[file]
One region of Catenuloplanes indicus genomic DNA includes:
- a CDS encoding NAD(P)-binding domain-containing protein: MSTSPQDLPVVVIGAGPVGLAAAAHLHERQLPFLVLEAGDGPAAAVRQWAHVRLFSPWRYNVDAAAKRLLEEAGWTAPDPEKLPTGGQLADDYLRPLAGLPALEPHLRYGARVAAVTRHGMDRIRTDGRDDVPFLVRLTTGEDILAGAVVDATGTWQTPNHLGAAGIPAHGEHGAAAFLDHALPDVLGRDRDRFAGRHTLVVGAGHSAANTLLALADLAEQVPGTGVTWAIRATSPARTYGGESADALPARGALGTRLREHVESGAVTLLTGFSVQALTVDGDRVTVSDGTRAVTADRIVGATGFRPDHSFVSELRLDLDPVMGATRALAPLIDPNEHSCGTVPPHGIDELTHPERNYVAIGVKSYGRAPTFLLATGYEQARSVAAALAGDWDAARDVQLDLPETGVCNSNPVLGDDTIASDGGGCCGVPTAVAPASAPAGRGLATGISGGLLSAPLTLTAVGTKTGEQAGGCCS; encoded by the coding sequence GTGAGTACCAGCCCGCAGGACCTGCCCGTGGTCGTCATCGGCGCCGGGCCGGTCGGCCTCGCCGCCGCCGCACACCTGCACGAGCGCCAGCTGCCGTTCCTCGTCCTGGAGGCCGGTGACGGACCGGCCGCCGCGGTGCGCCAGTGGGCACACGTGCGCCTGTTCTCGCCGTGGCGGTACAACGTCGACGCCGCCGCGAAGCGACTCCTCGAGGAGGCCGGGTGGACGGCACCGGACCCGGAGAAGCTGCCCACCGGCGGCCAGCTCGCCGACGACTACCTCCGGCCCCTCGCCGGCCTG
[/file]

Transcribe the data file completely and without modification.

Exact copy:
One region of Catenuloplanes indicus genomic DNA includes:
- a CDS encoding NAD(P)-binding domain-containing protein: MSTSPQDLPVVVIGAGPVGLAAAAHLHERQLPFLVLEAGDGPAAAVRQWAHVRLFSPWRYNVDAAAKRLLEEAGWTAPDPEKLPTGGQLADDYLRPLAGLPALEPHLRYGARVAAVTRHGMDRIRTDGRDDVPFLVRLTTGEDILAGAVVDATGTWQTPNHLGAAGIPAHGEHGAAAFLDHALPDVLGRDRDRFAGRHTLVVGAGHSAANTLLALADLAEQVPGTGVTWAIRATSPARTYGGESADALPARGALGTRLREHVESGAVTLLTGFSVQALTVDGDRVTVSDGTRAVTADRIVGATGFRPDHSFVSELRLDLDPVMGATRALAPLIDPNEHSCGTVPPHGIDELTHPERNYVAIGVKSYGRAPTFLLATGYEQARSVAAALAGDWDAARDVQLDLPETGVCNSNPVLGDDTIASDGGGCCGVPTAVAPASAPAGRGLATGISGGLLSAPLTLTAVGTKTGEQAGGCCS; encoded by the coding sequence GTGAGTACCAGCCCGCAGGACCTGCCCGTGGTCGTCATCGGCGCCGGGCCGGTCGGCCTCGCCGCCGCCGCACACCTGCACGAGCGCCAGCTGCCGTTCCTCGTCCTGGAGGCCGGTGACGGACCGGCCGCCGCGGTGCGCCAGTGGGCACACGTGCGCCTGTTCTCGCCGTGGCGGTACAACGTCGACGCCGCCGCGAAGCGACTCCTCGAGGAGGCCGGGTGGACGGCACCGGACCCGGAGAAGCTGCCCACCGGCGGCCAGCTCGCCGACGACTACCTCCGGCCCCTCGCCGGCCTG